Singapore Airlines unveils stunning new seats for superjumbos

Singapore Airlines has unveiled a new cabin for its A380 superjumbo planes, with new seats in first, business, premium economy and economy class.

The seats, developed over four years at a cost of $US850 million, were revealed at a media event in Singapore on Thursday.

The new layout has 471 seats across four classes: six first-class suites, 78 business class seats on the upper deck, with 44 premium economy seats and 343 economy seats on the lower deck.

Singapore Airlines was the first carrier to take delivery of the world's largest passenger plane 10 years ago, and at the time took advantage of the aircraft's size to create groundbreaking new first-class suites, which had closing doors and could convert into double beds for couples travelling together.

The new first-class suites keep many of these features, including a sliding door and double-bed option for the first two suites in the aisle. The suites feature a fully flat bed and a separate leather recliner, allowing passengers to relax upright without having to convert a seat into a bed.

Those in this most exclusive of classes will also enjoy a 32-inch HD TV screen that swivels for the different viewing angles (depending on whether you want to watch from your seat or in bed), a full-size wardrobe, a leather-lined amenity kit and a feature wall with mood lighting.

First class will also feature two spacious toilets, including one with a sit-down vanity counter.

Business class is almost as salubrious, with a seat that converts to a 78-inch (198cm) flat bed. However, the new seat is 25 inches (63.5cm) wide - a reduction in width from the old seat of five inches. That said, the seat is still one of the widest business class seats in the sky and significantly wider that those on most other airlines, including Qantas (21.5 inches), Emirates (18.5 inches) and Etihad (20 inches).

For the first time, the new business class seats will allow those sitting in the aisle to convert their seats to a double bed, just like in first class. The larger back shell on the seats is made of carbon fibre, which the airline says has allowed a design that creates more under-seat stowage, which can now accommodate a full-size cabin bag.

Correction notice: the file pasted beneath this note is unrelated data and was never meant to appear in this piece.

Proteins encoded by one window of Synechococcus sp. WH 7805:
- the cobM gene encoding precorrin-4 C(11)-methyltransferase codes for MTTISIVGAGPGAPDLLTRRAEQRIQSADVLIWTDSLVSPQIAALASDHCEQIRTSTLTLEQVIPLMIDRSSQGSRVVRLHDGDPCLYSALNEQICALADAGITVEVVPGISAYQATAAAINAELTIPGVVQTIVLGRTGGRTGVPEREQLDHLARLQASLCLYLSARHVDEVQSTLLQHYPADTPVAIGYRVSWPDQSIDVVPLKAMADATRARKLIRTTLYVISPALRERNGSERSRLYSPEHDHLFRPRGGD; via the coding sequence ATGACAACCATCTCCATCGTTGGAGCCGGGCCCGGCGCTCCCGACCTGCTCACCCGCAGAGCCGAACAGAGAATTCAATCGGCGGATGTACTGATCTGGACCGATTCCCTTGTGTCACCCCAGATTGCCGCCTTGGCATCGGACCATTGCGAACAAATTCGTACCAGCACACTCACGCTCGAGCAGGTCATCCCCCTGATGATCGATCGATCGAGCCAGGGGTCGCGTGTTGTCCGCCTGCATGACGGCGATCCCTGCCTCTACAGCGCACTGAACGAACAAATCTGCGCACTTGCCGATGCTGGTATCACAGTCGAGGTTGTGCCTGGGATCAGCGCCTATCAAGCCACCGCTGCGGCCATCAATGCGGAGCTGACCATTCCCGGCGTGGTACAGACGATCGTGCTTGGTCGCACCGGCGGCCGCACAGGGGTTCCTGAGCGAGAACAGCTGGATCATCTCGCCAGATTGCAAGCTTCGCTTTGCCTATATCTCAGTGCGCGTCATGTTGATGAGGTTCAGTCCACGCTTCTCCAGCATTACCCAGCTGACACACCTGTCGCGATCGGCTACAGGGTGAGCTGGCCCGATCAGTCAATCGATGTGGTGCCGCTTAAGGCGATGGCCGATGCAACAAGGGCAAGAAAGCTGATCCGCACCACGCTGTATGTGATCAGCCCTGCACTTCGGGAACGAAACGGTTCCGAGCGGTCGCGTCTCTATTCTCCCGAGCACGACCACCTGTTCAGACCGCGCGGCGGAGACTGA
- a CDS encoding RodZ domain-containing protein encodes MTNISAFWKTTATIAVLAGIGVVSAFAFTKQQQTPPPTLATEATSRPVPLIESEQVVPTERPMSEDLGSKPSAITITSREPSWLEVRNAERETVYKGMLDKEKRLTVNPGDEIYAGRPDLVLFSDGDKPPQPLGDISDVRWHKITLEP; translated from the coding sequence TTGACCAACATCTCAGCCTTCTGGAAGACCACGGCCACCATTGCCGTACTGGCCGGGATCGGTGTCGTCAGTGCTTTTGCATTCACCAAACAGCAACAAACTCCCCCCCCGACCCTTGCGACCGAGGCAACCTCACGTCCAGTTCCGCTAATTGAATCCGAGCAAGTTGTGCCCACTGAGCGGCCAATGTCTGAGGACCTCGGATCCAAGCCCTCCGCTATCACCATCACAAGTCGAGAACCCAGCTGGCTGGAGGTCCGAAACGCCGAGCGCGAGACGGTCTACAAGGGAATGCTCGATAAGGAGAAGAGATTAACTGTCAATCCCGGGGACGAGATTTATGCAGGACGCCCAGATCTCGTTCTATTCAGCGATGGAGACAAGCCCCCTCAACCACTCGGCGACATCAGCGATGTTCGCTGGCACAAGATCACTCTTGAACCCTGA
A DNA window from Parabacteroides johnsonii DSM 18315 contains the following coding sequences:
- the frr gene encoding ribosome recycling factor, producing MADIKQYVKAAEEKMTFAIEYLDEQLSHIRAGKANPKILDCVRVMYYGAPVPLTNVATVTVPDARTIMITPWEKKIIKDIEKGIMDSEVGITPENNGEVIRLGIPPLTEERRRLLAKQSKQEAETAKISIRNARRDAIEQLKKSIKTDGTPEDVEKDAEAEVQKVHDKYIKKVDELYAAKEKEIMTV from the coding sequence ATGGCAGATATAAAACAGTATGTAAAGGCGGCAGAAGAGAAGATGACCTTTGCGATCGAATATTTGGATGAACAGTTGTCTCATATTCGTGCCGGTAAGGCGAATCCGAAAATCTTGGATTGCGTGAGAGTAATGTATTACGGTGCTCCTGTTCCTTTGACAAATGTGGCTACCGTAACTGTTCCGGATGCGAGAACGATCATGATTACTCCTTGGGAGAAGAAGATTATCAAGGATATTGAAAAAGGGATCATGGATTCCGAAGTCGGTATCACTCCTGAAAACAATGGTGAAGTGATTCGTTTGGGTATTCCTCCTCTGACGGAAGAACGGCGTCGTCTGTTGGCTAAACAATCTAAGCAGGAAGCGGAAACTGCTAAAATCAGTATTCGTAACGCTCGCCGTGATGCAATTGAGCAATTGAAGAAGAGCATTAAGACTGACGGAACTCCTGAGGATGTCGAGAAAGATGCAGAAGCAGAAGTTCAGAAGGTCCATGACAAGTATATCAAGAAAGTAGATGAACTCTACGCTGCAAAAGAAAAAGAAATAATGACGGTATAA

Premium economy remains the same as the current offering, with a 19.5 inch-wide seat, with a seat pitch of 38 inches. Passengers will enjoy leather finishing, a calf-rest and foot-bar, in-seat power supply, two USB ports, a cocktail table and more storage space for personal items.

In economy class it seems the changes are largely cosmetic, with the airline spruiking a "more contemporary fabric seat cover design". The airline says the seats will feature "a patented non-intrusive reading light installed underneath the seat-back screen, personal storage space for small personal items, a coat hook, in-seat power supply and ergonomically designed footrest with adjustable positions".

The new seats will be available next month on the first of five new A380s entering service for the airline and will eventually be retrofitted across the airline's existing fleet of 14 superjumbos. Australians will be among the first to experience the new seats as they will debut on they Singapore-Sydney route.

The pointy end of the plane has become a battleground for the top full-service airlines in recent years, with Singapore Airlines and Middle Eastern carriers Emirates, Etihad and Qatar all attempting to outdo each other on who can deliver the best experience for well-heeled travellers.

Emirates will reveal its new first-class seats at the Dubai Air Show this month, while Qatar unveiled its new Qsuite business class seats in March, which featured the world's first double bed in business class, along with a four-person, face-to-face configuration for groups travelling together.

Arguably the most luxurious airline experience, short of having your own private jet, remains Etihad's Residence - a one- or two-person option that goes beyond first class and features three separate rooms for the passenger, a lounge, bedroom and bathroom.

See also: Ready for a 17-hour long haul? How Qantas Dreamliner's seats stack up

See also: Airline review: Business class doesn't get better than on Singapore's A350